Making a public vow is a time-honored way to stick to one's commitments. If you tell your colleagues that you plan to stop smoking, you know that they'll smirk if they spot you lighting up six months later. In August, 40 American billionaires said they would give away at least half of their wealth. They, too, know that they'll be scorned if they fail to deliver.
Now 71 college leaders have made some vows of their own. In a venture known as the Presidents' Alliance for Excellence in Student Learning and Accountability, they have promised to take specific steps to gather more evidence about student learning, to use that evidence to improve instruction, and to give the public more information about the quality of learning on their campuses.
The 71 pledges, officially announced on Friday, are essentially a dare to accreditors, parents, and the news media: Come visit in two years, and if we haven't done these things, you can zing us.
The real purpose of the pledges is to deepen an ethic of professional stewardship and self-regulation among college leaders, says David C. Paris, executive director of the New Leadership Alliance for Student Learning and Accountability, the fledgling organization that has sponsored the project.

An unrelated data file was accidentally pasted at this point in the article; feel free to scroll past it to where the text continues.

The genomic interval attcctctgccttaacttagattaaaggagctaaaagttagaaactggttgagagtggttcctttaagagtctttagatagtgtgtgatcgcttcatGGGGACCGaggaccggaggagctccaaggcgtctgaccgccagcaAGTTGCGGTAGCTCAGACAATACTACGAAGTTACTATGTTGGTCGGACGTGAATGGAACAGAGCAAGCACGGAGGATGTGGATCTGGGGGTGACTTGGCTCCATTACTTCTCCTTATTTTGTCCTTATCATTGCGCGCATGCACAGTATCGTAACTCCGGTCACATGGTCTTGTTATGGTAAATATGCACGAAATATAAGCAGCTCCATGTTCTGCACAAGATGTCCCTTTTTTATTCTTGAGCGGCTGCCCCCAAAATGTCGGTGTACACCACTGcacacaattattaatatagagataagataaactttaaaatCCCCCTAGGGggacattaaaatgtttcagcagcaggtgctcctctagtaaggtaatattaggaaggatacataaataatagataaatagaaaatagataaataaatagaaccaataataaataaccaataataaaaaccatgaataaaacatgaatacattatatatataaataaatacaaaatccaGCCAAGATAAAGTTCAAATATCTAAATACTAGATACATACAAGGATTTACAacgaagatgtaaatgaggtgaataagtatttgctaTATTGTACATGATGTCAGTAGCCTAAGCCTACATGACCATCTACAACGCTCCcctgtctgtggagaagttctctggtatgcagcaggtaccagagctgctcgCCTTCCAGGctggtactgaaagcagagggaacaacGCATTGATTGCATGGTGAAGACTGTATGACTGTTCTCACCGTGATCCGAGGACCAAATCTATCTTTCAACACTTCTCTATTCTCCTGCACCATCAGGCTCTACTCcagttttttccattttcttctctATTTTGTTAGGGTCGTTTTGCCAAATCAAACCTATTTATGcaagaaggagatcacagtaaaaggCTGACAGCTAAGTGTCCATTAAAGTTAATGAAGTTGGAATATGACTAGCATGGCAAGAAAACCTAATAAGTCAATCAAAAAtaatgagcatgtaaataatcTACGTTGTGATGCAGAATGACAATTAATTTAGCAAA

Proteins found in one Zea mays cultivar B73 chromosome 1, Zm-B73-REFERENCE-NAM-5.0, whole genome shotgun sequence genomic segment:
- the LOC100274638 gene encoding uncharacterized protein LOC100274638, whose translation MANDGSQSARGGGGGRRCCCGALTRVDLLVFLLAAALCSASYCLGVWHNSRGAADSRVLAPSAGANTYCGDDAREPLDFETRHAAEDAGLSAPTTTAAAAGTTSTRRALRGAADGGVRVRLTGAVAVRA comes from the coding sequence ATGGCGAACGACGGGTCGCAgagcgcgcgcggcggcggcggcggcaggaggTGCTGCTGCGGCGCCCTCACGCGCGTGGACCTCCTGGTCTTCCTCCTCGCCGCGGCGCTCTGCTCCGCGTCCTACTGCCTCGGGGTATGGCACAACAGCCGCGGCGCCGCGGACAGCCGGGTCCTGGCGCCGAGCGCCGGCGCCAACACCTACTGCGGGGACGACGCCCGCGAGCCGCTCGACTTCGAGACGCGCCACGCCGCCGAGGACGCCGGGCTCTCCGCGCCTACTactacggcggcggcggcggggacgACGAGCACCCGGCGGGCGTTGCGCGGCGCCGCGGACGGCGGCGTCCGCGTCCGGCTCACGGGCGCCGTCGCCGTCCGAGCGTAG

"One basic principle of the presidents' alliance is that it's voluntary," says Mr. Paris, who is a professor of government at Hamilton College. "You volunteer. You tell us what you need. We try to put in front of you what we think are the norms that should guide our professional community. And then we all work on them and figure out how to help each other."
'We Will Be Held Accountable'
The founding presidents represent a range of institutions: community colleges, regional and flagship public universities, large private universities, and a for-profit institution (Capella University). But a plurality are liberal-arts colleges, including Juniata, Macalester, Middlebury, Occidental, and Vassar Colleges.